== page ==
If any seeker of tax-reducing write-offs is looking for a British film to back, I believe I have the perfect hearse. The purpose of investing in movies that are virtually guaranteed to fail spectacularly has long been that – for reasons far beyond me – the tax relief massively dwarfs the initial layout. Stick in £100,000, and so long as it does not become an accidental smash in the style of Springtime For Hitler, you get a cool £1 million in relief. Something like that, anyway.
The Chancellor may already have closed this gaping loophole – as I said, my knowledge of the tax system is hardly exact. But if so, he may wish to reopen it and invest some collateral from the wallpaper empire himself, since the movie will largely concern him.
“Boris and George’s Excellent Chinese Adventure” is the working title for an exceedingly minor motion picture dramatising last week’s richly bizarre joint visit by Mr Osborne and the Mayor of London. While it is almost certain that this will be the worst buddy movie since the Dustin Hoffman-Warren Beatty motorway pile-up that was Ishtar, there remains that faint chance that it would be a triumph. It might even emulate the massive success of Rain Man, that other Hoffman road movie, though with the Mayor and the Chancellor it would be in poor taste to speculate as to which is the Tom Cruise pretty boy, and which the one fixated with Abbott and Costello’s “Who’s on first?” routine.
In strictest sooth, both of them looked a little peculiar while making merry in the People’s Republic. The nominal purpose of this trip, planned long ago by Boris and far more recently by George, was to prostrate themselves before the new Chinese Empire, and snaffle some dosh (in the form of loaded Chinese students given visas to spend their renminbi here, and energy firms capable of doing what this country cannot by building nuclear power plants). This they both did splendidly. We may not have seen such elegant sycophancy to a repressive regime by a Western democracy since Donald Rumsfeld went to Baghdad, long after the gassing of the Kurds, to tell Saddam he was a force for modernity and a dear, dear friend – though Mr Tony Blair’s bear-hugging of Colonel Gaddafi will have its fans as well.
Britain and China have not been mates themselves since David Cameron met the Dalai Lama 18 months ago. But even if his old Bullingdon compadres thawed diplomatic relations a smidgen, there was a humiliating end-of-the-pier flavour to their abasement. Once, you felt, watching the uneasy body language as they sat side by side on a university dais, chaps like these were trained to run an empire. When that went, the route to self-abasement was going to America to be patronised in the Oval Office and ignored by the US media. Now, they grovel to the Chinese (not a dickie bird about human rights or Tibet) in the hope of diverting bright 17-year-olds from Apple factories, and inveigling Chinese firms into saving us from the coming energy nightmare of which this week’s price hikes offered a handy hint.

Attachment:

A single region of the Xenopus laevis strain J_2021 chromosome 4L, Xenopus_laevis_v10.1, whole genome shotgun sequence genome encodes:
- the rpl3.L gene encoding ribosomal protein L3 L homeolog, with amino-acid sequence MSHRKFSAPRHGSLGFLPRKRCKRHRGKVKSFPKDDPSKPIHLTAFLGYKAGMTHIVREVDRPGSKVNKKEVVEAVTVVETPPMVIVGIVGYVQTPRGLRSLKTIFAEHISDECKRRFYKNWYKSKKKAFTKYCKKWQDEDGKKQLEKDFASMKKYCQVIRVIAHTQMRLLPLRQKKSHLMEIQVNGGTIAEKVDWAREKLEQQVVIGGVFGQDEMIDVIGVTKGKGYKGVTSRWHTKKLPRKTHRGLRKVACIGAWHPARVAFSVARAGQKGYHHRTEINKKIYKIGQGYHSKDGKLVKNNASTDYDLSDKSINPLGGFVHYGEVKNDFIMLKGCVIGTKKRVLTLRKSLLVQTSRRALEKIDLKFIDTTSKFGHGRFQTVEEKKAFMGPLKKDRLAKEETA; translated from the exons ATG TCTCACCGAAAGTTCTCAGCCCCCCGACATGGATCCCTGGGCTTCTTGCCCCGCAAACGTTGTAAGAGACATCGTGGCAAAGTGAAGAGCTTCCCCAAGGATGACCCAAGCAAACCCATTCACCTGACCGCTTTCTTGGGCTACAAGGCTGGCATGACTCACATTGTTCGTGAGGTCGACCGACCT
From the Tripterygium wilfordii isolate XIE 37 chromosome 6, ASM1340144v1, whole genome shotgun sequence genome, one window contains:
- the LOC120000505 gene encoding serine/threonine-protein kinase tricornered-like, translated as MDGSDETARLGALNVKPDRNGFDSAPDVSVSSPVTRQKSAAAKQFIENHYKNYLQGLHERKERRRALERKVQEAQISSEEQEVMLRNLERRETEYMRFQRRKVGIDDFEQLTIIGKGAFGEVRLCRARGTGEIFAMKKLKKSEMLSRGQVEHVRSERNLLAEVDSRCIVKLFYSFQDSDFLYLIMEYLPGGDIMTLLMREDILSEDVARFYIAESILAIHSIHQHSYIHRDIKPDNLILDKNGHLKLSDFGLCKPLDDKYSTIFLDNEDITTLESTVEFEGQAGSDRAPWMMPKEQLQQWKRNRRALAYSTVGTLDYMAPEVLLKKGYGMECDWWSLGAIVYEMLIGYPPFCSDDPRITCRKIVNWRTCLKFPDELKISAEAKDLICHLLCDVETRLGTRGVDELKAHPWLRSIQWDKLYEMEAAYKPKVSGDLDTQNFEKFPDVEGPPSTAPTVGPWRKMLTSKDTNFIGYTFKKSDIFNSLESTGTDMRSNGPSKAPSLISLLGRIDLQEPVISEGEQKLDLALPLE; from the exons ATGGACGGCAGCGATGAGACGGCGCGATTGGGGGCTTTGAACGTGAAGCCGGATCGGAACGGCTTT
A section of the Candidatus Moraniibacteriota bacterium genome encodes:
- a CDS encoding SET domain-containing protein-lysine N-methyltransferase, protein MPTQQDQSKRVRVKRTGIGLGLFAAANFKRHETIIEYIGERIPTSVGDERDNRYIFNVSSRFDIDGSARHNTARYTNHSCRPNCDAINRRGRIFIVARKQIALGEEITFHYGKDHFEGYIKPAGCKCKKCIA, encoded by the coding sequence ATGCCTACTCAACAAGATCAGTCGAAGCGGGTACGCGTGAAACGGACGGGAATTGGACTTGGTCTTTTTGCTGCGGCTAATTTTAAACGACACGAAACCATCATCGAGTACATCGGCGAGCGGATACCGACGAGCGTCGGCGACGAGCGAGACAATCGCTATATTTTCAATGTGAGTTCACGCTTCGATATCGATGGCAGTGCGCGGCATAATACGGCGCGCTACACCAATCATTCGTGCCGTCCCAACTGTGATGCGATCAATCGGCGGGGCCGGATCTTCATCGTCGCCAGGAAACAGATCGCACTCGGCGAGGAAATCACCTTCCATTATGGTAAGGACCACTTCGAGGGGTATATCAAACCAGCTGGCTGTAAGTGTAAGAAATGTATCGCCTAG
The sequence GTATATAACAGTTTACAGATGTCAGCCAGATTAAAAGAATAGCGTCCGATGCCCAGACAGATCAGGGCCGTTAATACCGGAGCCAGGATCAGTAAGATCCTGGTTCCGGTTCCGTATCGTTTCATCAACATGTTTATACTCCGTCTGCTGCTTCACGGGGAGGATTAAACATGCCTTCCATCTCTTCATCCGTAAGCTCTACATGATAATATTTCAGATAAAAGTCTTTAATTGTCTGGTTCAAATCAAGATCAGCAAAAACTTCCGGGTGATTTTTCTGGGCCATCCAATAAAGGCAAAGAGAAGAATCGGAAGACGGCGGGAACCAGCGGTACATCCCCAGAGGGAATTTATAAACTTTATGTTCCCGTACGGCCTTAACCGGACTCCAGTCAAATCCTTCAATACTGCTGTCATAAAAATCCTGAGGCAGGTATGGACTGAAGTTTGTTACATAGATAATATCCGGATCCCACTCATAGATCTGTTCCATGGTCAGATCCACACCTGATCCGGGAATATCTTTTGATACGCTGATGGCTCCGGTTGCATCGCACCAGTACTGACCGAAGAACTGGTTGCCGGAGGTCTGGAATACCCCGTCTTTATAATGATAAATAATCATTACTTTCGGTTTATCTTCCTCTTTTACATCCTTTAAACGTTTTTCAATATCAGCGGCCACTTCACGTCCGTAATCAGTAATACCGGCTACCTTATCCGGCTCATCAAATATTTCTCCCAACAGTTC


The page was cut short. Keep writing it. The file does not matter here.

The subtext to this jolly, in which our heroes strove to outshine one another in the twin fields of ingratiation and wit, was wholly domestic. This was so transparently a rehearsal for the next Tory leadership battle that the only surprise was Theresa May’s failure to gatecrash the party, explaining that she somehow mistook a Boeing 777 to Beijing for a black cab from Whitehall. Had she done so, on her colleagues’ showing, she would doubtless have emerged from a guided tour of secret police headquarters to say something admiring about them.
In the absence of Mrs May to play the Katharine Ross eye candy to Boris and George’s Butch and Sundance, the lads had the ring to themselves – though which took a tight split decision is a tough one to call. George looked as puny and uncomfortable as usual (Michael Heseltine, who always managed to look powerful in a hi-vis jacket and hard hat, should tutor him). Boris went that step too far in the quest for laughs by sporting a pudding bowl haircut that would, if administered by a parent in the bath, persuade any judge to grant a child’s application to be declared an emancipated minor.
Curiously, both men did adduce their daughters in the cause of pleasing their hosts. Fresh from an ego-boosting meeting with the No 6 in the Chinese treasury, George threw the first blow by mentioning that his 10-year-old has been teaching him Chinese characters. Boris came back with a haymaker, revealing that his girl is not only learning Mandarin, but will be in China this coming week.
What the Chinese people and media made of their honoured guests is anyone’s guess – mine being very little indeed. Now that China has purchased Africa, the relevance of begging-bowl-carriers from a broke little island with no mineral resources must be minimal. Not, of course, that impressing China was the primary concern of an embryonic double act – potentially the most hilarious since Cannon and Ball, or possibly Burke and Hare – more concerned with electrifying the audience back home.
Whether cinema audiences will be wowed by Boris and George’s Excellent Chinese Adventure, only time will tell. But even with the Oscar-festooned double act of Tom Hanks as the Chancellor and Boris-doppelganger Philip Seymour Hoffman as the Mayor, it looks every inch a banker for the tax dodgers to me.